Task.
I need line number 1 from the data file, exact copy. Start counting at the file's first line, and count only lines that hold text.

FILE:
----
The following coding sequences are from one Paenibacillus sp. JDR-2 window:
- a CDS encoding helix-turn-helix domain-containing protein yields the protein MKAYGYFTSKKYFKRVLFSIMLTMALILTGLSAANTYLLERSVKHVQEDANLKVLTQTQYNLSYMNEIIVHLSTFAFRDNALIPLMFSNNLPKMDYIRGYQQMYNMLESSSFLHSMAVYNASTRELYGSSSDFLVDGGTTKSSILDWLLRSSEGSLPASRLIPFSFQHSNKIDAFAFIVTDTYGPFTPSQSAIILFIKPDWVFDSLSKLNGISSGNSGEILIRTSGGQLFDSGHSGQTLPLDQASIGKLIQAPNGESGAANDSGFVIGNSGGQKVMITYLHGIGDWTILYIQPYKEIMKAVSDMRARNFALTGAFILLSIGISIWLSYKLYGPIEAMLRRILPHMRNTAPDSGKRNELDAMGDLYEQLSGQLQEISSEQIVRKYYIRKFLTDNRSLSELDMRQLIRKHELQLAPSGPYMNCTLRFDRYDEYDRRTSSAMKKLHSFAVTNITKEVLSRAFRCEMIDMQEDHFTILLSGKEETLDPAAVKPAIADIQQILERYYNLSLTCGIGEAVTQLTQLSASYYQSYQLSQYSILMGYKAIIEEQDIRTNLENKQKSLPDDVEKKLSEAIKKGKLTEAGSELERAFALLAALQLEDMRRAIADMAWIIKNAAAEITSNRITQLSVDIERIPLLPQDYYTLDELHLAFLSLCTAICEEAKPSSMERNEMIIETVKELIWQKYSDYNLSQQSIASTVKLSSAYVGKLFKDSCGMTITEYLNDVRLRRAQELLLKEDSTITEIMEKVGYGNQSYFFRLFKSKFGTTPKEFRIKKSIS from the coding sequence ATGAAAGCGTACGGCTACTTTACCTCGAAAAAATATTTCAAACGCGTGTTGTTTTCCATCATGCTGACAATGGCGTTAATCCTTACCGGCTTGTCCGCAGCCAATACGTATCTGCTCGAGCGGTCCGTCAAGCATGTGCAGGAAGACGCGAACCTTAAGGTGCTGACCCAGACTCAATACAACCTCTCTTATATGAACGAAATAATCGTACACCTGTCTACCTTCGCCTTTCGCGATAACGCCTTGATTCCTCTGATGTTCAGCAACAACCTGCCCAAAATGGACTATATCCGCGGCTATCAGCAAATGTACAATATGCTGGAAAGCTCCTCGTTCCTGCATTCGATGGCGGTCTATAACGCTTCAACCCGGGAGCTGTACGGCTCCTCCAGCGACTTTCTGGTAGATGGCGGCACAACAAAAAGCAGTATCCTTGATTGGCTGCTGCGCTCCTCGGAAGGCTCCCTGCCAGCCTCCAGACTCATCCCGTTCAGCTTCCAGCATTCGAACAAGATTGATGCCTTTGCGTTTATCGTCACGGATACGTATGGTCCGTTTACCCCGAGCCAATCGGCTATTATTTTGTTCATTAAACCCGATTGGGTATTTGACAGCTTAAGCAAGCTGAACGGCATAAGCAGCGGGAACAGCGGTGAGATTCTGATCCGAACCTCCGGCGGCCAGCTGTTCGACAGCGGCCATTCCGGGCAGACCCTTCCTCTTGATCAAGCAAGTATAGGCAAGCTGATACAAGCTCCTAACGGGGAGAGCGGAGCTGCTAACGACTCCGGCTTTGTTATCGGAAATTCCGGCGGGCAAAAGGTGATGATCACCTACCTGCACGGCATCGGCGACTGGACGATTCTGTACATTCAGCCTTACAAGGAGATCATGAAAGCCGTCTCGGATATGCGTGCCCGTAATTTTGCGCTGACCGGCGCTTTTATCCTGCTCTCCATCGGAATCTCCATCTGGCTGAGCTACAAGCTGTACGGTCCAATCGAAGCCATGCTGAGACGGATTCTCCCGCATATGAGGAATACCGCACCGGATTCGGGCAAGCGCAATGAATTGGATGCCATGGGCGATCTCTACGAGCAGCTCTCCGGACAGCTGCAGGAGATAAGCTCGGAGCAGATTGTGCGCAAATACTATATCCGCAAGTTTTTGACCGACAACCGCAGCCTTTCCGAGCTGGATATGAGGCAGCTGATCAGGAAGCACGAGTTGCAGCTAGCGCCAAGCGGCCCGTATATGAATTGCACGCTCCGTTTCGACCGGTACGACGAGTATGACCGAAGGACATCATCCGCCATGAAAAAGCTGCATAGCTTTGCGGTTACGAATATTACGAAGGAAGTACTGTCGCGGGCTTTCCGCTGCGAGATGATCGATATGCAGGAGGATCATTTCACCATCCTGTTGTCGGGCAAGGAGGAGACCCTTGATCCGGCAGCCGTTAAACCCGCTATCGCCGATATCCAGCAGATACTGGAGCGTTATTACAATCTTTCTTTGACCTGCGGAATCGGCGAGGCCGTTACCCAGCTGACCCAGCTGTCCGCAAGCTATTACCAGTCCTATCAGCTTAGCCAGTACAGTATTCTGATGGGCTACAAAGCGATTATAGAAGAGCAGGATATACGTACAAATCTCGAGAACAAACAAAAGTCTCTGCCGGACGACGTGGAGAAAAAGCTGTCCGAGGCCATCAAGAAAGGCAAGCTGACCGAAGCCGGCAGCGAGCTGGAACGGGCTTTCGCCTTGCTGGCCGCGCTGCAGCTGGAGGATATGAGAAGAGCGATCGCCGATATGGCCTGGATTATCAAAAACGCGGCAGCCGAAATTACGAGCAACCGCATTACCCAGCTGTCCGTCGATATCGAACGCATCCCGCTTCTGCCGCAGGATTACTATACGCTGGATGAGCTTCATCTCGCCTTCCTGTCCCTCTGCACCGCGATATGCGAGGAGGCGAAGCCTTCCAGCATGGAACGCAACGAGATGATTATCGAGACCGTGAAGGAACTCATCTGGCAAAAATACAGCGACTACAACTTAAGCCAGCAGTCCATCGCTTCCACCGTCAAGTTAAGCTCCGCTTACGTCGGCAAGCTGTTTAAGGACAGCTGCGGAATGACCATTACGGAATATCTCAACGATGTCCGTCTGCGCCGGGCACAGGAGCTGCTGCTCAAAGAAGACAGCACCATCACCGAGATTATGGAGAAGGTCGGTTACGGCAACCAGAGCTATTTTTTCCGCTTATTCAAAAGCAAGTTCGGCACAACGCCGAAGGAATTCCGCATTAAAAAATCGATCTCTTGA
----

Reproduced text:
The following coding sequences are from one Paenibacillus sp. JDR-2 window: